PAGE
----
Evers said his plan for the 2023-25 budget would draw on the state’s projected $5 billion budget surplus while “holding the line” on property taxes.
Evers’ opponent in the November election, Tim Michels, called Evers’ plan “more money and more bureaucracy.”
“The tired, old Evers approach has not worked,” Michels said in a statement.
Wisconsin Assembly Speaker Robin Vos also quickly derided Evers’ proposal, taking to Twitter to call the plan a “feeble ploy to try to win votes.”
Republican lawmakers rewrote much of Evers’ proposed 2021-23 state budget, nixing his plan to increase the caps on how much school districts are allowed to spend each year. School district leaders have argued they cannot keep up with inflation with flat spending limits.
The biggest chunk of state funding, $800 million, would allow schools to spend $350 more per student in the 2023-24 school year and $650 more the following year.
The plan would also invest $750 million to increase how much the state reimburses school districts for special education costs, from about 30% to about 45% in the first year, and 60% the next year.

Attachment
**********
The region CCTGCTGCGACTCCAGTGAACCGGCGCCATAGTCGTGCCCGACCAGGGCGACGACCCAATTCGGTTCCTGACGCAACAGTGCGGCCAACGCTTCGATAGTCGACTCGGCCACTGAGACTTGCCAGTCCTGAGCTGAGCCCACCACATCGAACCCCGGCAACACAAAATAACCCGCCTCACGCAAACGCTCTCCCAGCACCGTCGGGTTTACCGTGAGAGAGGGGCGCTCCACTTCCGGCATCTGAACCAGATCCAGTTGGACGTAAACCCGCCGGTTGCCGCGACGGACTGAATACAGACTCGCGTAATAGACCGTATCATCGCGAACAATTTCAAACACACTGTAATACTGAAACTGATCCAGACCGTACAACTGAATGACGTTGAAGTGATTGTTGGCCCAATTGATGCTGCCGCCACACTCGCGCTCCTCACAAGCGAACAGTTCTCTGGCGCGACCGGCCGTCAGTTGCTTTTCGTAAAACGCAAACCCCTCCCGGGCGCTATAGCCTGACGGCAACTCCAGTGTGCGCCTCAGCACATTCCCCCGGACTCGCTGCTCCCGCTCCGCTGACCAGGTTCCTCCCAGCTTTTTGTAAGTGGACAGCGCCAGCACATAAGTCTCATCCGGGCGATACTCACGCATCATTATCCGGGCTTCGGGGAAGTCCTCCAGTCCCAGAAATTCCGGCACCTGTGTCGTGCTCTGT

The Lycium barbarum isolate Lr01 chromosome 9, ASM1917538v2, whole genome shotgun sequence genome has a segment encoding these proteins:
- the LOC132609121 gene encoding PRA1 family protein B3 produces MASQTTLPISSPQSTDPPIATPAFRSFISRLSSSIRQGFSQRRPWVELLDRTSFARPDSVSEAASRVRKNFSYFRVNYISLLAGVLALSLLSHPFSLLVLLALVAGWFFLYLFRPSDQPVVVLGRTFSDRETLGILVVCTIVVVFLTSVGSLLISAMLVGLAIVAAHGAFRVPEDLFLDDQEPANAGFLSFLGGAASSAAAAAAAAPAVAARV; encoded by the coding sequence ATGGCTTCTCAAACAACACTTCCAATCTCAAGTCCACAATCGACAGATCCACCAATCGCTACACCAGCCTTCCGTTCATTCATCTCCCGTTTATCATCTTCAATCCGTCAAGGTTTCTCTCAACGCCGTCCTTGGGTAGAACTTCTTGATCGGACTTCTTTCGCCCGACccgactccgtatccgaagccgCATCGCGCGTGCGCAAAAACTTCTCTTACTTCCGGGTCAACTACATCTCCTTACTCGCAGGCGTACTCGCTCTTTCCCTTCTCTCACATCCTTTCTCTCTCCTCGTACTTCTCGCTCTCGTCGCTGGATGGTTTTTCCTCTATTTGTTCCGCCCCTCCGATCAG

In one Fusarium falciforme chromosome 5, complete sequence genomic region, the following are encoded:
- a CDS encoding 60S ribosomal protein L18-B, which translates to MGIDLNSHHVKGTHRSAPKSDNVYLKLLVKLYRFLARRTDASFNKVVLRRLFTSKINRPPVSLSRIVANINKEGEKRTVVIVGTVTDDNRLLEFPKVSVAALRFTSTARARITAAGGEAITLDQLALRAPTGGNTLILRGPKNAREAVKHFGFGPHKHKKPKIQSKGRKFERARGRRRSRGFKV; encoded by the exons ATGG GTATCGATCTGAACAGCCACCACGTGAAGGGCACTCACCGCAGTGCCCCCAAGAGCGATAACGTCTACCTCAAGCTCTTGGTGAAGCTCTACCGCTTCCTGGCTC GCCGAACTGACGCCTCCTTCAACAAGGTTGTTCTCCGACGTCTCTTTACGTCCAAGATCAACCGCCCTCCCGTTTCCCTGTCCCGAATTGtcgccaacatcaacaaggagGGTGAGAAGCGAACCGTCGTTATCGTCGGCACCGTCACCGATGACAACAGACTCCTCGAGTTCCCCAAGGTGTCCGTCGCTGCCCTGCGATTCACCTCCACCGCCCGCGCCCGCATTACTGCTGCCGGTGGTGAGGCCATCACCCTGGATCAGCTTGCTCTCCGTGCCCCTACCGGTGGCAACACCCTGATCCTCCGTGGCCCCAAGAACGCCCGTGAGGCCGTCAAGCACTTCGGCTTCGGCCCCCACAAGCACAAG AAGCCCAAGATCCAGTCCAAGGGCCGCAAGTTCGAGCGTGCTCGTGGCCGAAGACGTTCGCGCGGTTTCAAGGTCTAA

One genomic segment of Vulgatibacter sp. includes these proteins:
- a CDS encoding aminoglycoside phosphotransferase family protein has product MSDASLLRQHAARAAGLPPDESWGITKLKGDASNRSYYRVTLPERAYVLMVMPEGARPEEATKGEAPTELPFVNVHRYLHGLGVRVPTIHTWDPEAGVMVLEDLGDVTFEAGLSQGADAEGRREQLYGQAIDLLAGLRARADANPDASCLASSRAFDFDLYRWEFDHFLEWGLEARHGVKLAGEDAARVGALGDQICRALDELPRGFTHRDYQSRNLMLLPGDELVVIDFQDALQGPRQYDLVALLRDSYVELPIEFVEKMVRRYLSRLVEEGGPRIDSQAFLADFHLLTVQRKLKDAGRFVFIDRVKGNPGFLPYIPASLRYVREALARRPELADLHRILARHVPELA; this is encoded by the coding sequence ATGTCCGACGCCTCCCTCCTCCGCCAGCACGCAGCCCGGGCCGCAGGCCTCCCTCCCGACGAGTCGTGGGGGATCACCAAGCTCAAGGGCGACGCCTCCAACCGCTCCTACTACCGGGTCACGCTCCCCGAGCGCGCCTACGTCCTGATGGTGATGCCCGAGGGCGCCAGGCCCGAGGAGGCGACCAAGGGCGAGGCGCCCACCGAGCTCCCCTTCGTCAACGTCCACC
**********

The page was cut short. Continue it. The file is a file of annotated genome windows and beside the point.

The plan also includes:
- $240 million to expand the “Get Kids Ahead” initiative for school-based mental health services with an investment of $100 per student, ensuring that each district has at least one full-time staff member focused on mental health
- $20 million for before- and after-school programming in and outside schools
- $10 million for literacy programming, including a state literacy center that would provide training for teachers
- $5 million to help school districts implement financial literacy curriculum
- An unspecified amount of funding to reimburse school districts for meal costs to provide free meals for students who already qualify for free and reduced-price meals, and decrease the cost to other students
The data clearly indicate that being able to read is not a requirement for graduation at (Madison) East, especially if you are black or Hispanic”
2017: West High Reading Interventionist Teacher’s Remarks to the School Board on Madison’s Disastrous Reading Results
My Question to Wisconsin Governor Tony Evers on Teacher Mulligans and our Disastrous Reading Results
Friday Afternoon Veto: Governor Evers Rejects AB446/SB454; an effort to address our long term, disastrous reading results
Booked, but can’t read (Madison): functional literacy, National citizenship and the new face of Dred Scott in the age of mass incarceration.
No When A Stands for Average: Students at the UW-Madison School of Education Receive Sky-High Grades. How Smart is That?